Recently, we released a data-driven Top 100 Marketing Influencers report. It’s based on 2 million mentions and 4 million interactions influencers generated in social media. The report contains 100 influencers who drive the biggest social media engagement in social media. The data comes from a social media monitoring tool.
In the case of the report, we’re talking about industry influencers and thought leaders with millions of followers. Their insights and opinions give shape to the industry, trends, tools and best practices we implement in our daily work. They are relatively well known to marketers all over the world. I guess the vast majority of marketers reacts on hearing “Gary Vaynerchuk”.
Influencers gathered in the report certainly aren’t micro-influencers. They’re rather MACRO-influencers.
Try out media monitoring to track online mentions about any brand, product, service, marketing campaign, topic and more.
Who Are The Micro-Influencers?
Cooperating with the biggest industry influencers usually has a positive quantitive result. It’s based on social media reach and engagement those influencers drive. It guarantees us a large exposure.
On the other end of the scale, we have micro-influencers. It’s a relatively new term and has barely anything to do with the buzz, fame and fortune influencers from our report generate. Micro-influencers are social media users with significantly smaller but more engaging following than macro-influencers.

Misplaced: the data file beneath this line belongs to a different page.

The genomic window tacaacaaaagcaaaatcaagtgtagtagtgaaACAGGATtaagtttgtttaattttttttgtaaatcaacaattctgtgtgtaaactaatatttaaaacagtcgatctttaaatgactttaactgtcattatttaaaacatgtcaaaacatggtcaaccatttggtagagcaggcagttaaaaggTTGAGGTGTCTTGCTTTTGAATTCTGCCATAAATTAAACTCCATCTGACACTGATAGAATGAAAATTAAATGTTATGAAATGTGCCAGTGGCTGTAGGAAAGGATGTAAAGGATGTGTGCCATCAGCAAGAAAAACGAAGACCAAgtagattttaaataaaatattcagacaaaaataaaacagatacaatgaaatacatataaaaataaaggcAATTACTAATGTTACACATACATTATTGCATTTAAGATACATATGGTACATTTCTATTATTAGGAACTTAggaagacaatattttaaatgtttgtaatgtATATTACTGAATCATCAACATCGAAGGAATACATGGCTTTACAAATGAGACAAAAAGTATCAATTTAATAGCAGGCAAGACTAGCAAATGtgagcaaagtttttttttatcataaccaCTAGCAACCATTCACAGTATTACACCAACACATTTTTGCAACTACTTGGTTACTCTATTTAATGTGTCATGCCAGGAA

For example, in the case of Instagram, a study from Takumi proves that the huge following has an inverse effect on engagement. Below you can find some numbers to get perspective.
It appears that relationships and relatability between people have, in fact, a bigger impact than the influence of top influencers. It of course influences purchasing decisions.
The term “mico-influencers” immediately brings to mind the quantitive qualities, such as the number of followers and social media reach. This, however, is a short-sighted view that requires deeper investigation. The gist of the term lies in proximity between people. It’s all about the same footing, accessibility and shared experiences.
For example, a group of cyclists connected on social media has a bigger influence on the purchasing decision of another cyclist than any top-shelf influencer.
So micro-influence is not defined by the number of one’s social following but the relevant conversation groups that a buyer engages in. Therefore, a micro-influencer is not someone with a specific number of followers – engaged or otherwise – but the people whom your potential buyer speaks with when considering a purchase decision.
The truth is, that the number of followers in no way allows predicting if someone will buy or not. Having this in mind, it seems that more and more brands tend to engage micro-followers.
Shane Barker, a strategist, an author and one of the leading experts in influencer marketing and SEO, created an awesome gifographic about micro-influencers. He put together in one place everything you should know about them.